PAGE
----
Low Back Pain
Low back pain is the second most common reason patients visit a doctor, and approximately 80 percent of the U.S. adult population will suffer a serious episode of disabling back pain in their lifetime. In addition, back pain is the most common cause of disability for patients under 45 years of age. However, less than seven percent of the population will develop recurrent or chronic back pain, and fewer than one percent will require back surgery.
How is it diagnosed?
A list of possible diagnoses of low back pain is developed before and especially after all of the symptoms, physical findings, imaging studies and laboratory tests are analyzed. Often, one diagnosis can be firmly established if all of the appropriate examinations and studies are performed.
What are the treatment options?
The vast majority of patients with low back pain recover with or without medical treatment. However, patients who develop acute, sudden back pain may suffer significantly until it resolves, which may take days or even weeks. Chronic spinal conditions may take months or years to settle down on their own. Therefore, most physicians recommend the use of medications to help relieve spinal pain and speed up the recovery process.
Specific oral (taken by mouth) medications listed below generally allow patients with spinal pain to improve, and improve more rapidly, as well as reduce inflammation and the likelihood of a recurrence of symptoms. Medications often prescribed include:
- Anti-inflammatories (NSAIDS)
- Muscle relaxants
Because spinal disorders often generate pain and inflammation, nonsteroidal anti-inflammatory drugs (NSAIDs) are the most frequently prescribed pain-relief medications for mechanical neck and back pain worldwide. NSAIDs include ibuprofen and naproxen and are available over-the-counter without a physician prescription. Stronger NSAIDs such as ketorolac or indomethacin are also available by prescription. NSAID medications work by reducing the inflammation and swelling, which typically reduces the pain as well. NSAIDS should not be used by patients with severe kidney disease.
Acetaminophen (Tylenol) is a common, over-the-counter medicine that favorably decreases pain in many patients with spinal pain. Acetaminophen should not be used by patients with severe liver dysfunction.
Muscle relaxants are another category of medicine, which are routinely prescribed for spinal disorders. These medications work by decreasing muscle spasms, which can promote pain and inflammation.
These are controlled, prescription medications that are used specifically for pain. Narcotic medications, such as Tylenol with codeine or Tylenol with oxycodone, are mainstays for the short-term treatment of severe neck or back pain, but should be used sparingly for patients with chronic spinal pain.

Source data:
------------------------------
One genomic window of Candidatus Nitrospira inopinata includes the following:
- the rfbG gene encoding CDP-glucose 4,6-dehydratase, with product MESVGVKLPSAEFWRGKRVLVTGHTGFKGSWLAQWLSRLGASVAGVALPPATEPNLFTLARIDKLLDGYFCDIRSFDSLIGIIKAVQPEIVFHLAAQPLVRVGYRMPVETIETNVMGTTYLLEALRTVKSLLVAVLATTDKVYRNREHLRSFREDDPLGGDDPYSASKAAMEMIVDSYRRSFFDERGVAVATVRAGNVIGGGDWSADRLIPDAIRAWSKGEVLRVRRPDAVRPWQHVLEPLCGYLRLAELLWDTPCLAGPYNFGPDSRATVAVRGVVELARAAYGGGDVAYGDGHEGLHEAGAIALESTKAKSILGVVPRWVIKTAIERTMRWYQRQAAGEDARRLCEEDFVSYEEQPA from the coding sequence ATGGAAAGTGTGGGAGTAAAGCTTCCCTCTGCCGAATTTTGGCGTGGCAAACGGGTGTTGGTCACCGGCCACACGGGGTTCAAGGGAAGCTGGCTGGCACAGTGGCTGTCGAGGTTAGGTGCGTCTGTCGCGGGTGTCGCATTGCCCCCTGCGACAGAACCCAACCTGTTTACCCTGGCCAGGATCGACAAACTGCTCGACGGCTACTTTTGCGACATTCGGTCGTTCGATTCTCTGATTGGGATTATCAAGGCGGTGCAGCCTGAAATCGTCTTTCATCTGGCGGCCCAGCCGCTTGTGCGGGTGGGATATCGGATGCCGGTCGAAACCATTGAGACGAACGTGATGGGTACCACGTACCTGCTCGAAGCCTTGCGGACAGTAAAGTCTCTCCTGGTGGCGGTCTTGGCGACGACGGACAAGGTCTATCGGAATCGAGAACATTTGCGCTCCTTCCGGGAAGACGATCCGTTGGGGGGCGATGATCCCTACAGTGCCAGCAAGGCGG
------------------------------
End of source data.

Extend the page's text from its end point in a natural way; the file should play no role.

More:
Corticosteroids such as methylprednisolone or prednisone are appropriate for patients with significant radicular nerve pain, such as sciatica from a disc herniation. However, patients with diabetes should be carefully followed because steroid medicines can disturb sugar metabolism.
This type of medication, which can stabilize nerve membranes and decrease nerve inflammation, are frequently effective for patients with significant nerve pain unrelieved by other medicines or treatments.
2. Physical Therapy
Physical therapy can aid in achieving and maintaining optimal health of a patient’s spine and alleviating pain. Overall, the goal of physical therapy is to identify and teach patients efficient management strategies to improve spine-related problems with an emphasis on decreasing current pain symptoms, improving strength and function and minimizing recurrence of symptoms. Physical therapy, with or without other conservative treatments, can often cure spinal pain, as evidenced by the fact that fewer than one percent of patients with neck or back problems ultimately go on to have a spinal surgery.
The USC physical therapy group provides top-level conservative treatment with a primary focus on spinal stabilization to improve the strength, endurance, balance and control of abdominal, trunk and back muscle groups. Patients are issued a program booklet and personally instructed by the therapist on strengthening exercises. As patients strengthen their core and back muscles and improve their flexibility, more of the joint-loading forces of the spine are stabilized by the muscles. There is less strain on the injured disc and ligaments, which generally leads to less inflammation and pain.